Last night there was a woman in a private group I am part of on Facebook. Her daughter had died a year and a half ago and she and her husband had since divorced. She was struggling.
There were a couple of posts. One said, something like, I thought I could do this but I can’t. Then the other looked as though she had been drinking and doing drugs. It talked about her husband and divorce attorney and taking a lot of pills and being done with it.
I didn’t know if I should take it serious at first and then I remembered back to some of my deepest, darkest days early on after Phil died. I wanted to die. I wanted to live. I didn’t know what I wanted. I wanted my baby back. I wanted to hold him. My emotions were all over the place. The pain was so intense that it felt like I couldn’t get through it and it did seem, at times, that it would be easier without me. Others were struggling dealing with my openness about Phil’s death. There was always something that stopped me from taking action. My husband. My other children. My family. My friends. I had a huge support system who had surrounded me. I wondered who this woman had in her life? Her and her husband hadn’t made it through the trauma. Divorce alone is a grieving process, I cannot imagine it coupled with the death of my child.
I read her words again and made a feeble attempt to decipher what she was saying. I felt a chill up my spine. I think she was serious. In a nutshell, she said she was done. She had no last name and I was not friends with her. I went to her profile and poked around. I couldn’t see much. The first thing I did was fill out a Facebook Report Suicidal Content form I began to contact the people who had commented on her photos. It looked like she could be from the East Coast. It was after 10:30 Arizona time. That would make it after 1:30 in the morning on the East Coast. How many of these people would still be awake and on Facebook? I couldn’t tell where she was from as it was blocked on her profile, but many of her friends were either from New York or New Jersey. I messaged each and every one of them. I tried to call her and them from Facebook. Nada. I’m not friends with them either so that won’t work.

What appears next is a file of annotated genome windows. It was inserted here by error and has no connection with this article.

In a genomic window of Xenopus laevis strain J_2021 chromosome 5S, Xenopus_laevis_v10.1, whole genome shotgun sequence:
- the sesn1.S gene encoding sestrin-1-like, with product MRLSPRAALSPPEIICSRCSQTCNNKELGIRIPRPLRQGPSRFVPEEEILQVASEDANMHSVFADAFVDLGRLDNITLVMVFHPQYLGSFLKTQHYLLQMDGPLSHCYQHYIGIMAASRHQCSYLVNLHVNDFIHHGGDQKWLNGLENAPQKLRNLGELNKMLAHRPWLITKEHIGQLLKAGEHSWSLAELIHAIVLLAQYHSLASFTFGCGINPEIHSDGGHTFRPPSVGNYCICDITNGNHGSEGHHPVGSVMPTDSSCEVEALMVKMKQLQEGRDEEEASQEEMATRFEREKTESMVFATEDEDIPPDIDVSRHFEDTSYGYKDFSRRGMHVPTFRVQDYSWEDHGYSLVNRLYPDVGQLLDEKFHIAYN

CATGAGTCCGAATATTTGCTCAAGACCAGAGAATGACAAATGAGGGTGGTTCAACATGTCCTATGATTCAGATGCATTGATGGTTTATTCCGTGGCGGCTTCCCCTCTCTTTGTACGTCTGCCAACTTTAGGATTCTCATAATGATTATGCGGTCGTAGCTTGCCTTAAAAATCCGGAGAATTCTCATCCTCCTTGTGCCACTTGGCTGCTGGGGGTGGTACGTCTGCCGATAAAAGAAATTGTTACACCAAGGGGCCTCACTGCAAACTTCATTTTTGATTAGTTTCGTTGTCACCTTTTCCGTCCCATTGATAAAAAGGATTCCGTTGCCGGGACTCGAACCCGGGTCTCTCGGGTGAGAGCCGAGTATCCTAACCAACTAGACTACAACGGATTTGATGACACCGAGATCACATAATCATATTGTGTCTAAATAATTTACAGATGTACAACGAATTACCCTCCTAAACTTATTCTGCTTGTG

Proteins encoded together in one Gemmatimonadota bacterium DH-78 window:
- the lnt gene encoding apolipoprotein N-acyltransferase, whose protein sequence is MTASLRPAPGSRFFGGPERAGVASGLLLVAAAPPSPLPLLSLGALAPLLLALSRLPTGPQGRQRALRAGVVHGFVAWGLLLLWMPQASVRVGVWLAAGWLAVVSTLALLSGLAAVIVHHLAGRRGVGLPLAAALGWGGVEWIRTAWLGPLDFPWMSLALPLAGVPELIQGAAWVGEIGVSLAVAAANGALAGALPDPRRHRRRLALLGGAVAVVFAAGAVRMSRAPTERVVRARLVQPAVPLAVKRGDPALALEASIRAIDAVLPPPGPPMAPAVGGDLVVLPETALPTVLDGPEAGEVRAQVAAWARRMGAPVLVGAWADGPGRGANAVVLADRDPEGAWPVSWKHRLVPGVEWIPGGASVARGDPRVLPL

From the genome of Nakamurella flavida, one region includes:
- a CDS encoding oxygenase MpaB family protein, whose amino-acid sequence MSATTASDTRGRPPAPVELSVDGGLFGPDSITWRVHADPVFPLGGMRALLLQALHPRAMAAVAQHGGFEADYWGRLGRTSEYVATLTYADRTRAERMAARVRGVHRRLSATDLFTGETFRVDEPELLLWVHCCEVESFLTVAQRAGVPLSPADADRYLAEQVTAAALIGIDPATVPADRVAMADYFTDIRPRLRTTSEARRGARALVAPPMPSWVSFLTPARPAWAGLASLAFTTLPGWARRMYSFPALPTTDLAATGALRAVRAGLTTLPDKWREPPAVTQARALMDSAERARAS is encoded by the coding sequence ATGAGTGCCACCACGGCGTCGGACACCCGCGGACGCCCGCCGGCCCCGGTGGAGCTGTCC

Then I clicked on her friends list. I could only see two of them. I clicked on relationships and one of the visible friends said she was a family memeber. I sent messages and again tried to call. Meanwhile, people in the group are frantically trying to get her to engage. It has been over an hour by now. There were well over 100 comments on her post.
My husband had come home from work late and said, “What are you doing? Come watch TV with me.” So I did. I took the computer with me and read some of the comments. I didn’t seem that anyone was having any luck with reaching her. It was weighing heavily on me. I grabbed her family members name and googled it. Nada. Then I went to white pages and typed it in…I didn’t even know where she lived. Bingo. New York. There she was. Maybe.